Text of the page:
Affordable Connectivity Program
Free Government Broadband

The Federal government now offers free broadband!  If you're familiar with the similar free Lifeline phone program, you'll already understand a lot about this most recent free internet offer.  In fact, if you're already approved for Lifeline, you're automatically approved for the Affordable Connectivity Program, often referred to as ACP.  If you're not already approved, here you'll find everything you need to know to get free broadband.

Affordable Connectivity Program Free Broadband

ACP Background

On November 15, 2021, President Biden signed the Infrastructure Investment and Jobs Act (Infrastructure Act), which included money for a long term broadband affordability program called the Affordable Connectivity Program (often referred to as “ACP”).

The Infrastructure Act implemented a $30 per month benefit to eligible customers ($75 per month for Tribal communities), and requires that broadband providers allow qualified households to apply the affordable connectivity benefit to any of their internet service offerings.  In fact, broadband providers are not permitted to discriminate against ACP households by somehow crippling their regular plans, or decreasing the plan features in any way.  I like to think of it as basically a coupon code that can be used towards any commercially available plan.


It's important to note that this program is not available nationwide.  The spirit of this free broadband program is to get internet access to people who don't have it, or who don't have access to reasonably performing internet (i.e. way too slow speeds!).  That said, the program initially is only available for those in what the FCC is defining as "unserved" (i.e. no broadband access), and "underserved" (i.e. dial-up only access) markets.  So, you'll need to verify that you not only qualify, but that the discount is available in your area.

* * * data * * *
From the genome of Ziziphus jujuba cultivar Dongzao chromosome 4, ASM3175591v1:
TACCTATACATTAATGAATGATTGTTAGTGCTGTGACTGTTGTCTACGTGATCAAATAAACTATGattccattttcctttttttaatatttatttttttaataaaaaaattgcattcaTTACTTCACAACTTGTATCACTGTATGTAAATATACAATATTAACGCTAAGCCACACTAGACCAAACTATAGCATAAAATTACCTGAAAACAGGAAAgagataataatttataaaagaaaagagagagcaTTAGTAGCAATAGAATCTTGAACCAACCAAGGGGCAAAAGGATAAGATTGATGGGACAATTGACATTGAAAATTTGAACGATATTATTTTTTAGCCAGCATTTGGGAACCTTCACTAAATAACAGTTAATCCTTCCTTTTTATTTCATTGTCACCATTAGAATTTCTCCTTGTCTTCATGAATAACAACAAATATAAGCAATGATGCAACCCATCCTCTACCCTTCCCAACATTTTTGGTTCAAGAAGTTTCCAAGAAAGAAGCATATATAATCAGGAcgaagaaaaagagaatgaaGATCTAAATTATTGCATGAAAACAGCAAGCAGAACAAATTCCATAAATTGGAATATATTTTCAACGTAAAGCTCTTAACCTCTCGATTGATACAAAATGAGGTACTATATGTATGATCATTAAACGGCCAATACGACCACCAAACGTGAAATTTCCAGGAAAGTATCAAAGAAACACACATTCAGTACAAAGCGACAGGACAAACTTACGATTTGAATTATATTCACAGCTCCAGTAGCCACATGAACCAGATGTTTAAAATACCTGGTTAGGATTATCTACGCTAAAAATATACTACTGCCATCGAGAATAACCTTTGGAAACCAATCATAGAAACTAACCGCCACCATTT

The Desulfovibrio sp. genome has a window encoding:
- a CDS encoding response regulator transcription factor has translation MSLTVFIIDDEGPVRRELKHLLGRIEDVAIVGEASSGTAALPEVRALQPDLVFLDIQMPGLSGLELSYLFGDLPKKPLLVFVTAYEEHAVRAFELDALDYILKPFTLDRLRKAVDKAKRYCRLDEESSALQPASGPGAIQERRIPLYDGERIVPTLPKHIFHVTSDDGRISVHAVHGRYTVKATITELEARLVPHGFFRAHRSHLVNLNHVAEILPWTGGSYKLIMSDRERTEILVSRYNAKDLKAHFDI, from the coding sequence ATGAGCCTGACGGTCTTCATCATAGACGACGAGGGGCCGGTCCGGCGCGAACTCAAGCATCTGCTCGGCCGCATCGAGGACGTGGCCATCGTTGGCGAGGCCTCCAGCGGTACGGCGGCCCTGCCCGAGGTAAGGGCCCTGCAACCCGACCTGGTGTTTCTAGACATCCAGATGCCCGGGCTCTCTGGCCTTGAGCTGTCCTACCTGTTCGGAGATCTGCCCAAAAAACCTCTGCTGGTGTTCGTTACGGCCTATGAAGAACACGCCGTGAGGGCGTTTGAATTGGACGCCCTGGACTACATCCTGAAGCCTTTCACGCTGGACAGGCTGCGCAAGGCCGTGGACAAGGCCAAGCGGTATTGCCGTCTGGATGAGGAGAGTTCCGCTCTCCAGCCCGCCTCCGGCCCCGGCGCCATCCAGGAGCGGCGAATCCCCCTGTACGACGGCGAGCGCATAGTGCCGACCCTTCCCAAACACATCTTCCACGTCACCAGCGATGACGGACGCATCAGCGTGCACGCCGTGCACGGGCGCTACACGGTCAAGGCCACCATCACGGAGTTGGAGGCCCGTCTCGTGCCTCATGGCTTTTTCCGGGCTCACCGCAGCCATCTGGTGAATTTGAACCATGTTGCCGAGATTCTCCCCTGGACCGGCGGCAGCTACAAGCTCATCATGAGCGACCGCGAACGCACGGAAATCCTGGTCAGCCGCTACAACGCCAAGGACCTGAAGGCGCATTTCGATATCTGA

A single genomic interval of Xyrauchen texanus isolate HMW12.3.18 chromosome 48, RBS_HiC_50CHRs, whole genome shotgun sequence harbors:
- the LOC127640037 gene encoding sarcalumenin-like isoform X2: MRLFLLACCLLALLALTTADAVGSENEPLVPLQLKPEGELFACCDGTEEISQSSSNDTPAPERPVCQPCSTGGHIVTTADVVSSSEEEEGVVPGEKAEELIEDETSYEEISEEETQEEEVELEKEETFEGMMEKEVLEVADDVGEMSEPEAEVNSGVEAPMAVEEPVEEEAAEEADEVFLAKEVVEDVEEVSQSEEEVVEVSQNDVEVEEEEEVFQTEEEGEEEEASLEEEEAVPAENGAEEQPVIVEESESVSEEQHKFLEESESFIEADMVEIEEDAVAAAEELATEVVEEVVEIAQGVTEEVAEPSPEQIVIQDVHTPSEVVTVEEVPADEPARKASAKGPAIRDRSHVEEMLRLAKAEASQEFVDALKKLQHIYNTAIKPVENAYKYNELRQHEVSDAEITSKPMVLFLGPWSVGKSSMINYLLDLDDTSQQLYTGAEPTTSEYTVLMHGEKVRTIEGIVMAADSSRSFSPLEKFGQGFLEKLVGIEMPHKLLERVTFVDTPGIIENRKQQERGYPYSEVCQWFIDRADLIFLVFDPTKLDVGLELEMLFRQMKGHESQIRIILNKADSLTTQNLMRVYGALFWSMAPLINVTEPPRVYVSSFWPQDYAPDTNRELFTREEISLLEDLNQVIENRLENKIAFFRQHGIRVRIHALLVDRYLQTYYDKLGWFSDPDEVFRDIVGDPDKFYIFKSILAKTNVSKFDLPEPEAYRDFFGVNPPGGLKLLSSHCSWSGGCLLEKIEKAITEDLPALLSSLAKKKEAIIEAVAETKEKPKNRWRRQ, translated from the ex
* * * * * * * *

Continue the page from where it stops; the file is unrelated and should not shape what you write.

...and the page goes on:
Note that as the program expands and matures, the available markets will also expand, so if you don't qualify now, you should continue to check back.


Another really interesting aspect of the Affordable Connectivity Program is that the FCC changed the definition of broadband.  This has actually be under debate for many many years as technology has evolved, so it wasn't a surprise that ACP addressed this topic. With that said, the Infrastructure Bill changed the definition of Broadband from 25 Mbps download speed and 3 Mbps upload speeds to 100/20 Mbps (download/upload).


Eligibility for the Affordable Connectivity Program is based on one credit per household, and not per individual, and is subject to the following critieria:

Household income is at or below 200% of the Federal Poverty Guidelines, or if a member of the household meets at least one of the following:

  • Participates in certain assistance programs, such as SNAP, Medicaid, Federal Public Housing Assistance, SSI, WIC, or Lifeline;
  • Participates in Tribal specific programs, such as Bureau of Indian Affairs General Assistance, Tribal TANF, or Food Distribution Program on Indian Reservations;
  • Participates in the National School Lunch Program or the School Breakfast Program, including through the USDA Community Eligibility Provision;
  • Received a Federal Pell Grant during the current award year; or
  • Meets the eligibility criteria for a participating provider's existing low-income internet program.

How to Apply?

You can learn more about the program by visiting the official FCC Affordable Connectivity Program website, or go directly to the ACP Benefit site to begin the application process.  It will take you to through the steps, including a search tool (Step 3) to find a broadband provider that offers ACP discounts.  Personally, I would recommend using the search tool first before actually applying.  What's the point in going through the application process and providing your personal information if there's no provider in your area!

Visit the Q&A page to discuss this Free Government ACP topic!

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